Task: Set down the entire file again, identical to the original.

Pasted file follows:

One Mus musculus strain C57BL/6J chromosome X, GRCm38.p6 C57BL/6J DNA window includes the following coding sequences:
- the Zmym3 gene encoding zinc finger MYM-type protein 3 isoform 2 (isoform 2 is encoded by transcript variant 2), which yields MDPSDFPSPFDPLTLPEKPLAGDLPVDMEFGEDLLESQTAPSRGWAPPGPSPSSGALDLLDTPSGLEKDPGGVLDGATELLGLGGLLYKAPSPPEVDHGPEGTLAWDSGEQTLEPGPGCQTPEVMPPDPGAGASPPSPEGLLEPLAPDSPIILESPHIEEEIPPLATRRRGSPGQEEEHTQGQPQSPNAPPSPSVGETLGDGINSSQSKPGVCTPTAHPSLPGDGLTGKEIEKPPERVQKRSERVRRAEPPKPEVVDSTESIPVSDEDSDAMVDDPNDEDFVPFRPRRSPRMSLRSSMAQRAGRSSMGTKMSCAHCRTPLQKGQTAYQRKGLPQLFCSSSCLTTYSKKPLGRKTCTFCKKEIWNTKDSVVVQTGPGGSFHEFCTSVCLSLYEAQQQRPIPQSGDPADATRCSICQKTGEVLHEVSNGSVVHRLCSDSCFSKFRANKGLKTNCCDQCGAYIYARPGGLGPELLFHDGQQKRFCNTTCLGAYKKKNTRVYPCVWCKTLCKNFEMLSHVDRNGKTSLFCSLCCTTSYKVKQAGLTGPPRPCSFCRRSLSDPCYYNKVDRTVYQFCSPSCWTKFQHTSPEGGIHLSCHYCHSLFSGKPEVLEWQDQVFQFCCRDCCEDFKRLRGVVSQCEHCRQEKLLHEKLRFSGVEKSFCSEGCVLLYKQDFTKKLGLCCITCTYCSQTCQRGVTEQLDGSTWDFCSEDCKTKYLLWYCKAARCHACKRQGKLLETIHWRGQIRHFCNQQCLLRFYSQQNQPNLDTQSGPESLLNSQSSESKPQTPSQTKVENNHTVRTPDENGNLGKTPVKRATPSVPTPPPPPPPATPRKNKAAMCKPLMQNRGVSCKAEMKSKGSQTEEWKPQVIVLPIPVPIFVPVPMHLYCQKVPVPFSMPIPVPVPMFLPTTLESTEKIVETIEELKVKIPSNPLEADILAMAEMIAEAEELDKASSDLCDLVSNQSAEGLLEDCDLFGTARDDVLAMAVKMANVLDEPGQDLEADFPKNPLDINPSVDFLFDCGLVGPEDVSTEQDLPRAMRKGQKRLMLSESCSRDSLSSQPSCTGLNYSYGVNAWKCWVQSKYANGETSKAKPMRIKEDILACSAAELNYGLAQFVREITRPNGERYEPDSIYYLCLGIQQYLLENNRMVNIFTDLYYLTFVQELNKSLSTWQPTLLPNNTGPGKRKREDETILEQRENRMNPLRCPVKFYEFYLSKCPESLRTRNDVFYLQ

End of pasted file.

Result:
One Mus musculus strain C57BL/6J chromosome X, GRCm38.p6 C57BL/6J DNA window includes the following coding sequences:
- the Zmym3 gene encoding zinc finger MYM-type protein 3 isoform 2 (isoform 2 is encoded by transcript variant 2), which yields MDPSDFPSPFDPLTLPEKPLAGDLPVDMEFGEDLLESQTAPSRGWAPPGPSPSSGALDLLDTPSGLEKDPGGVLDGATELLGLGGLLYKAPSPPEVDHGPEGTLAWDSGEQTLEPGPGCQTPEVMPPDPGAGASPPSPEGLLEPLAPDSPIILESPHIEEEIPPLATRRRGSPGQEEEHTQGQPQSPNAPPSPSVGETLGDGINSSQSKPGVCTPTAHPSLPGDGLTGKEIEKPPERVQKRSERVRRAEPPKPEVVDSTESIPVSDEDSDAMVDDPNDEDFVPFRPRRSPRMSLRSSMAQRAGRSSMGTKMSCAHCRTPLQKGQTAYQRKGLPQLFCSSSCLTTYSKKPLGRKTCTFCKKEIWNTKDSVVVQTGPGGSFHEFCTSVCLSLYEAQQQRPIPQSGDPADATRCSICQKTGEVLHEVSNGSVVHRLCSDSCFSKFRANKGLKTNCCDQCGAYIYARPGGLGPELLFHDGQQKRFCNTTCLGAYKKKNTRVYPCVWCKTLCKNFEMLSHVDRNGKTSLFCSLCCTTSYKVKQAGLTGPPRPCSFCRRSLSDPCYYNKVDRTVYQFCSPSCWTKFQHTSPEGGIHLSCHYCHSLFSGKPEVLEWQDQVFQFCCRDCCEDFKRLRGVVSQCEHCRQEKLLHEKLRFSGVEKSFCSEGCVLLYKQDFTKKLGLCCITCTYCSQTCQRGVTEQLDGSTWDFCSEDCKTKYLLWYCKAARCHACKRQGKLLETIHWRGQIRHFCNQQCLLRFYSQQNQPNLDTQSGPESLLNSQSSESKPQTPSQTKVENNHTVRTPDENGNLGKTPVKRATPSVPTPPPPPPPATPRKNKAAMCKPLMQNRGVSCKAEMKSKGSQTEEWKPQVIVLPIPVPIFVPVPMHLYCQKVPVPFSMPIPVPVPMFLPTTLESTEKIVETIEELKVKIPSNPLEADILAMAEMIAEAEELDKASSDLCDLVSNQSAEGLLEDCDLFGTARDDVLAMAVKMANVLDEPGQDLEADFPKNPLDINPSVDFLFDCGLVGPEDVSTEQDLPRAMRKGQKRLMLSESCSRDSLSSQPSCTGLNYSYGVNAWKCWVQSKYANGETSKAKPMRIKEDILACSAAELNYGLAQFVREITRPNGERYEPDSIYYLCLGIQQYLLENNRMVNIFTDLYYLTFVQELNKSLSTWQPTLLPNNTGPGKRKREDETILEQRENRMNPLRCPVKFYEFYLSKCPESLRTRNDVFYLQ